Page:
Hydrogen flame suppression by CF{sub 3}I

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Description

Halons have long been the fire suppressants of choice for applications requiring high performance. However, halons are linked to the stratospheric ozone depletion problem. The most common halon, 1301 or CF{sub 3}Br, has an ozone depletion potential (ODP) 11 times higher than the most common chlorofluorocarbon (CFC) refrigerant. This has led to a ban on halon production under the Clean Air Act legislation in the US following the Montreal Protocols on ozone depleting substances. Halon replacements are being actively sought for new fire suppression systems and to retrofit existing systems as the current supply of halons is exhausted. One promising ... continued below

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28 p.

Creation Information

Mcllory, A.; Brady, B. & Marshall, P. March 1998.

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  • Mcllory, A. Sandia National Labs., Livermore, CA (United States)
  • Brady, B. Aerospace Corp., El Segundo, CA (United States)
  • Marshall, P. Univ. of North Texas, Denton, TX (United States)

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Description

Halons have long been the fire suppressants of choice for applications requiring high performance. However, halons are linked to the stratospheric ozone depletion problem. The most common halon, 1301 or CF{sub 3}Br, has an ozone depletion potential (ODP) 11 times higher than the most common chlorofluorocarbon (CFC) refrigerant. This has led to a ban on halon production under the Clean Air Act legislation in the US following the Montreal Protocols on ozone depleting substances. Halon replacements are being actively sought for new fire suppression systems and to retrofit existing systems as the current supply of halons is exhausted. One promising replacement is CF{sub 3}I. This compound has been shown to have fire suppression performance similar to that achieved for halon 1301, but with a very low ODP. Unlike halon 1301, CF{sub 3}I rapidly photolyzes in the troposphere, and thus has a tropospheric lifetime of less than two days. However, CF{sub 3}I is not the perfect replacement; it has performed poorly in cardiac sensitization studies and is approved only for total flooding applications in unoccupied spaces and streaming applications. In this study, they seek to build a model for the suppression of hydrogen fires by CF{sub 3}I. From a fundamental viewpoint, the hydrogen combustion mechanism is appealing because it is the simplest and best characterized of all combustion mechanisms, and an important sub-mechanism of all hydrocarbon combustion mechanisms. Thus, a high-performance hydrogen fire suppressant would almost certainly be an excellent suppressant for most other common fires. One-dimensional, laminar flame calculations are used to determine the major fire suppression mechanisms of CF{sub 3}I. The remainder of the paper is organized as follows: first, the model is described in detail; second, the experimental method and results are presented and finally, the authors compare the model and experimental results and discuss the major reaction pathways and suppression mechanisms of CF{sub 3}I in hydrogen flames.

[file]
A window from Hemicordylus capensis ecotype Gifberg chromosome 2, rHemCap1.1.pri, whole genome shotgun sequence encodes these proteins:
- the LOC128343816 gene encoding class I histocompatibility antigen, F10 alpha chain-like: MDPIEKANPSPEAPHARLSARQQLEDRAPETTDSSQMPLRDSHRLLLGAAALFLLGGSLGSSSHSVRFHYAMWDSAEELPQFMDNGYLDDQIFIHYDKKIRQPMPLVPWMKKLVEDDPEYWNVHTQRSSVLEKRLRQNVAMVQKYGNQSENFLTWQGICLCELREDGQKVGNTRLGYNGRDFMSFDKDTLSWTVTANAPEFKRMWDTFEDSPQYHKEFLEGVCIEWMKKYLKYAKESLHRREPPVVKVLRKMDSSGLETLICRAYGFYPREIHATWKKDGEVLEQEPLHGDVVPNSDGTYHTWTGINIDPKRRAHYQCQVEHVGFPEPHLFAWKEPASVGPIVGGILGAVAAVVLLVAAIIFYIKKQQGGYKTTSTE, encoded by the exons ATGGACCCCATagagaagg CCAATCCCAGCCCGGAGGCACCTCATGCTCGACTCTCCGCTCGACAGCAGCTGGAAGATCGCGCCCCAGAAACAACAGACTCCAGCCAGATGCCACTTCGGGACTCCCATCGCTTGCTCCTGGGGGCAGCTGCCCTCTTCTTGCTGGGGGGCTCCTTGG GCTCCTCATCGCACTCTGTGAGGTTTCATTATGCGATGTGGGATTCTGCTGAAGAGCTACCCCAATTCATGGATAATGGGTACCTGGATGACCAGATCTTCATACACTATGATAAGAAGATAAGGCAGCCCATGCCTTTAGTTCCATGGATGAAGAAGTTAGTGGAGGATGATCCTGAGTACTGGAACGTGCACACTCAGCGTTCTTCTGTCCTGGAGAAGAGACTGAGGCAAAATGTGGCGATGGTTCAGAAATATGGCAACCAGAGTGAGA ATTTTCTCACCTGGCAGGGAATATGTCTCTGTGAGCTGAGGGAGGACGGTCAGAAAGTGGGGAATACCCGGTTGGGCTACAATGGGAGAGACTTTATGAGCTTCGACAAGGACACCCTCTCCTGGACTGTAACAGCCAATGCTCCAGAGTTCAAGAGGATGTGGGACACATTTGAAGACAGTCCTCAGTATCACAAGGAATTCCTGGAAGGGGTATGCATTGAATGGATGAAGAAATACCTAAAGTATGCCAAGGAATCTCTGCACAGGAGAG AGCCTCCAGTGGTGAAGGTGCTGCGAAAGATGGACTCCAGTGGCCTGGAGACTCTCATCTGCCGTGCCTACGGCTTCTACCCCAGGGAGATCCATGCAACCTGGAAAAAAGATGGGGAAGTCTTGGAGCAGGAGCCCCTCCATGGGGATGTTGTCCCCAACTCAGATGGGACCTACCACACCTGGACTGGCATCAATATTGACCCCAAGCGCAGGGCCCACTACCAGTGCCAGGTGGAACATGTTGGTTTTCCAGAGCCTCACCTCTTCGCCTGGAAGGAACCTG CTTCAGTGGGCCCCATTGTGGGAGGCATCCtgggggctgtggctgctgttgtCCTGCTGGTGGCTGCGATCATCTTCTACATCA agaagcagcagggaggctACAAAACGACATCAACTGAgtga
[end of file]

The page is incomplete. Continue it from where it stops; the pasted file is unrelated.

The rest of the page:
Physical Description

28 p.

Notes

OSTI as DE98052519

Source

  • 27. international symposium on combustion, Boulder, CO (United States), 2-7 Aug 1998

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  • Other: DE98052519
  • Report No.: SAND--98-8451C
  • Report No.: CONF-980804--
  • Grant Number: AC04-94AL85000
  • DOI: 10.2172/658153 | External Link
  • Office of Scientific & Technical Information Report Number: 658153
  • Archival Resource Key: ark:/67531/metadc707762

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Reports, articles and other documents harvested from the Office of Scientific and Technical Information.

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Creation Date

  • March 1998

Added to The UNT Digital Library

  • Sept. 12, 2015, 6:31 a.m.

Description Last Updated

  • Nov. 13, 2015, 8:32 p.m.

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Mcllory, A.; Brady, B. & Marshall, P. Hydrogen flame suppression by CF{sub 3}I, report, March 1998; Livermore, California. (digital.library.unt.edu/ark:/67531/metadc707762/: accessed June 19, 2018), University of North Texas Libraries, Digital Library, digital.library.unt.edu; crediting UNT Libraries Government Documents Department.